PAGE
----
Since plunging $1 billion into Alibaba nine years ago, the investment is the only thing Yahoo has gotten right.» Read More
The implications of the shock win by Republican Scott Brown in the Massachusetts Senate election are sure to be far-reaching, and the result leaves President Obama with a long list of tough choices.
Executives at Microsoft are fond of saying that its subscription gaming service, Xbox Live, should be thought of as a cable channel.
Google’s celebrated algorithms may power the Web’s most popular search engine, but they have not yet been programmed to answer a call when a customer has a problem. The NYT reports.
Conan O’Brien says he will not do “The Tonight Show” if it airs at 12:05 a.m. He released the following statement Tuesday afternoon.
The technology industry is going retro — moving away from remote controls, mice and joysticks to something that arrives without batteries, wires or a user manual. It’s called a hand. The NYT explains.
Google’s expected unveiling on Tuesday of a rival to the iPhone is part of its careful plan to try to do what few other technology companies have done before: retain its leadership as computing shifts from one generation to the next. The New York Times reports.
In a manifestolike e-mail message sent last month to all Google employees, Jonathan Rosenberg, a senior vice president for product management, told them to commit to greater transparency and open industry standards. Rather than hoard knowledge to exploit it, he wrote in “The Meaning of Open,” share it and watch Google and the entire Internet prosper.
On a recent Sunday in the sports book at the M Resort in nearby Henderson, gamblers seeking action on professional and college football games were engaging in a much different ritual: betting through hand-held devices no larger than a smartphone.
While the blue-skinned Na’vi are shooting arrows out of the screen toward the audience in the 3-D movie “Avatar,” another battle is being fought in the theater — over the goofy-looking glasses that moviegoers must wear to see the three-dimensional effects.
Amazon collects sales tax in only five states, which gives it a continuing advantage over companies who do collect them in all or most states.
CBS and Walt Disney are in talks to team up with Apple on a new service that would offer television subscriptions over the Internet, according to a report by the Wall Street Journal.
Blu-ray, a high-definition variation of the DVD format introduced three years ago, was initially met by a collective shrug from most consumers. Who needed another black box to connect to the TV, the thinking went, even if it did promise to play movie discs in clear, crisp high-definition?
2010 is going to be a year of transformation and recovery for the technology sector, said Simon Piff of IDC, and this is expected to be led by higher adoption of smartphones in China and India.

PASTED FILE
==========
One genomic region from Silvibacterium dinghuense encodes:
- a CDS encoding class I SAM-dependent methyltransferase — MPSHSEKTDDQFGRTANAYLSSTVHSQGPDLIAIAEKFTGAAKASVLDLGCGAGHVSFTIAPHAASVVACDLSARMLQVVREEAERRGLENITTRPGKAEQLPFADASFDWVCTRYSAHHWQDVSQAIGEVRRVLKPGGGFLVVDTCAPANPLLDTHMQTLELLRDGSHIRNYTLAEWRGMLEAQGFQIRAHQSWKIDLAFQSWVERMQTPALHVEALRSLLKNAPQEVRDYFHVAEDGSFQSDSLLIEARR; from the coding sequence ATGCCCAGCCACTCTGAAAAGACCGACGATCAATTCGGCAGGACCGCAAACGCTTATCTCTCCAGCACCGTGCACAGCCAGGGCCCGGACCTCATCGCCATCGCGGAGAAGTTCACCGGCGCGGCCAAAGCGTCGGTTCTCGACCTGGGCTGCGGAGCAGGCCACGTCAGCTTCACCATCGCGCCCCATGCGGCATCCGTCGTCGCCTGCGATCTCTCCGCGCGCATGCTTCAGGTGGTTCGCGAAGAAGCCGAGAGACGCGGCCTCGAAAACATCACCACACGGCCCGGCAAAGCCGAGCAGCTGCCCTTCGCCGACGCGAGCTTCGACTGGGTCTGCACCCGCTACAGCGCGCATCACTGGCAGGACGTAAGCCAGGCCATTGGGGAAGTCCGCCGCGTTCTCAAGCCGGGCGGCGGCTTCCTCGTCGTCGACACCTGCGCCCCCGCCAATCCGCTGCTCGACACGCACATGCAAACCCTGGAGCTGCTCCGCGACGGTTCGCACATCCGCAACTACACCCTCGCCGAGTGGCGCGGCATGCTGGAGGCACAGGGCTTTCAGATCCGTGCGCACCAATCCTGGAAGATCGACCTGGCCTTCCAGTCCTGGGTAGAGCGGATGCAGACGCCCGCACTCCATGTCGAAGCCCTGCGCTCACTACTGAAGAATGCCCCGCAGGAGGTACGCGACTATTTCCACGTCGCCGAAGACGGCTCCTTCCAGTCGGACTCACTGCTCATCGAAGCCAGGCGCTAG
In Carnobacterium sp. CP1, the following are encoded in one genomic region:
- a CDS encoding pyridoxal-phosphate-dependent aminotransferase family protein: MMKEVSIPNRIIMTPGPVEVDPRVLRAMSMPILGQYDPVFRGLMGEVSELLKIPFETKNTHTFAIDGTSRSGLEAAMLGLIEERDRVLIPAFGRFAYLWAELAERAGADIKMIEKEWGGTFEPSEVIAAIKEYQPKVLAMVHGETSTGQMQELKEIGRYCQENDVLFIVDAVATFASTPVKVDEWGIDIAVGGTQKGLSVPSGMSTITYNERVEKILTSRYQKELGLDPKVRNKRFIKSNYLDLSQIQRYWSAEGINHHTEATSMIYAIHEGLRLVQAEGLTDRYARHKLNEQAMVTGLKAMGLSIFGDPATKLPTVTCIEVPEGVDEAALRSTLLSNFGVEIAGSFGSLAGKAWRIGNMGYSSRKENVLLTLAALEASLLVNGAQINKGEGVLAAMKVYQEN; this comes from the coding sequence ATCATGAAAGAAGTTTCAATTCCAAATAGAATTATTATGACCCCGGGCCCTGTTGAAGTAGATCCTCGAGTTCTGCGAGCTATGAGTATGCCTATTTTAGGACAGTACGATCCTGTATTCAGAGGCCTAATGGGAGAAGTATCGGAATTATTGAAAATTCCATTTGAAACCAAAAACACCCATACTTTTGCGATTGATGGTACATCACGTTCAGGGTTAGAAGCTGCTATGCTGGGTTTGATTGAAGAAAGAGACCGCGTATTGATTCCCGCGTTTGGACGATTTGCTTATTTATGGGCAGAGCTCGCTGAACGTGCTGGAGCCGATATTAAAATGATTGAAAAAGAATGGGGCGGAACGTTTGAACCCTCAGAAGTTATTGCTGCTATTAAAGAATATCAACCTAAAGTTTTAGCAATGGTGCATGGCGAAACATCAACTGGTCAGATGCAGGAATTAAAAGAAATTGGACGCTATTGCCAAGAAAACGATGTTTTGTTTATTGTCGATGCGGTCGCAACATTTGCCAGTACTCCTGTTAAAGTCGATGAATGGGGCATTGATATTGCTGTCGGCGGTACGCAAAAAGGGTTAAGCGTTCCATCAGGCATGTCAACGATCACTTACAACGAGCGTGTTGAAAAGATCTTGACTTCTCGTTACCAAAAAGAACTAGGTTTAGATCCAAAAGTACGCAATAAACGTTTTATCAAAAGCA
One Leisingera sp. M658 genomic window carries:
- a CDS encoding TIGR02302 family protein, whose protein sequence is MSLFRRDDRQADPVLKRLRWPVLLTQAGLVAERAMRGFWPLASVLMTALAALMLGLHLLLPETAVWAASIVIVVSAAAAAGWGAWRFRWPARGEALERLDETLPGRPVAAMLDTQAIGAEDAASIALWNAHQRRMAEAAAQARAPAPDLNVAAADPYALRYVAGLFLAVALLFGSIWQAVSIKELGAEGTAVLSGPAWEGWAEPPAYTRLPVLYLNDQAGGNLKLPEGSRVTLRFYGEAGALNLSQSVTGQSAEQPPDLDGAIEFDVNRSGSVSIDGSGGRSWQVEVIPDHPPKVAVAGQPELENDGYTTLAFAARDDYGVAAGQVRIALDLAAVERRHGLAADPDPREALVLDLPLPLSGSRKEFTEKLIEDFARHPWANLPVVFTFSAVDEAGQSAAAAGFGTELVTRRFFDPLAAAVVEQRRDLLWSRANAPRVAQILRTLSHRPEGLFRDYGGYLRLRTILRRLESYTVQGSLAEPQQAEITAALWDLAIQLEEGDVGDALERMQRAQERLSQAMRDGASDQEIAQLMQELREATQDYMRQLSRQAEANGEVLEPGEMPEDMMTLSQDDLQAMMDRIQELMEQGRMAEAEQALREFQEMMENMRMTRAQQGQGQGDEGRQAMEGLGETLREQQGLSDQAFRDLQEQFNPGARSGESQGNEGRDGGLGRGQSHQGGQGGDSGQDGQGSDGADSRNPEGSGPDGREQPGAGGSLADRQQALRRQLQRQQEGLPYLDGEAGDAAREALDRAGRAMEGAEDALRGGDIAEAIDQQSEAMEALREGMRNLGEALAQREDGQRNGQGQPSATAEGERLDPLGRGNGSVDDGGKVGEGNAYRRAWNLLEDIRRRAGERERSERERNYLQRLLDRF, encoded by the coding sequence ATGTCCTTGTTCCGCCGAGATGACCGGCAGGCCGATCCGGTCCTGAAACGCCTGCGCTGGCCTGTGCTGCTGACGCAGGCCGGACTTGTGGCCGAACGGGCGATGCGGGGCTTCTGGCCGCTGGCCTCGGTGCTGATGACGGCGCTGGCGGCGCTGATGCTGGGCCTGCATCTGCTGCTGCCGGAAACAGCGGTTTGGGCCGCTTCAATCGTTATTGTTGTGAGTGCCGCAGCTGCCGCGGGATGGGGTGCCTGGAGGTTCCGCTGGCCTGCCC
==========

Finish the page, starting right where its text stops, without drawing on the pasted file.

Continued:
There is a question that has crossed the mind recently of anyone who has sent a cellphone text message while cheating on a spouse: What was I thinking? Text messages are the new lipstick on the collar, the mislaid credit card bill, says the New York Times.
In many ways, MySQL embodies the ideals of the populist software movement known as open source, in which a program’s creator releases it to the world free of charge, and legions of volunteers contribute improvements that are also freely shared.
Ever wished your cab driver would stop nattering and just get to where you're going? Well the new driverless cabs being trialed at London's Heathrow airport could be for you.
Identity fraud has been on the rise, as criminal cunning may be mixing with desperation during the downturn. But a new breed of products is tackling the trickier matter of preventing identity theft, says the New York TImes.
Time Warner says it will spin off its Internet business, AOL, as a separate company on December 9th. Time Warner Inc. said Thursday it has declared a dividend on the AOL shares it owns that will result in a complete separation of the two companies.
Intel has agreed to pay Advanced Micro Devices $1.25 billion to settle a longstanding dispute between the two companies.
Intel, the world’s largest chip maker, has for years used large rebates and co-marketing arrangements to talk Dell and other manufacturers into sticking with its products rather than increasing their business with A.M.D., according to a lawsuit filed by the New York attorney general's office. The New York Times reports.
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Matt Hunter is the senior technology editor at CNBC.com.
Ari Levy is CNBC.com's senior technology reporter in San Francisco.
Cadie Thompson is a tech reporter for the Enterprise Team for CNBC.com.
Working from Los Angeles, Boorstin is CNBC's media and entertainment reporter and editor of CNBC.com's Media Money section.
Jon Fortt is an on-air editor. He covers the companies, start-ups, and trends that are driving innovation in the industry.
Josh Lipton is CNBC's technology correspondent, working from CNBC's Silicon Valley bureau.
Mark Berniker is CNBC's Silicon Valley/San Francisco Bureau Chief covering technology and digital media.
Though Alibaba is seeking a valuation of as much as $162.7 billion, one stock market pro thinks it could fetch up to $240 billion.
It's clear major retailers doubt Apple's entry into mobile payments, too, says PayPal exec Bill Ready.
Money manager Jeffery Gundlach thinks Apple has lost its luster, but investor Roger McNamee thinks it has more room to run.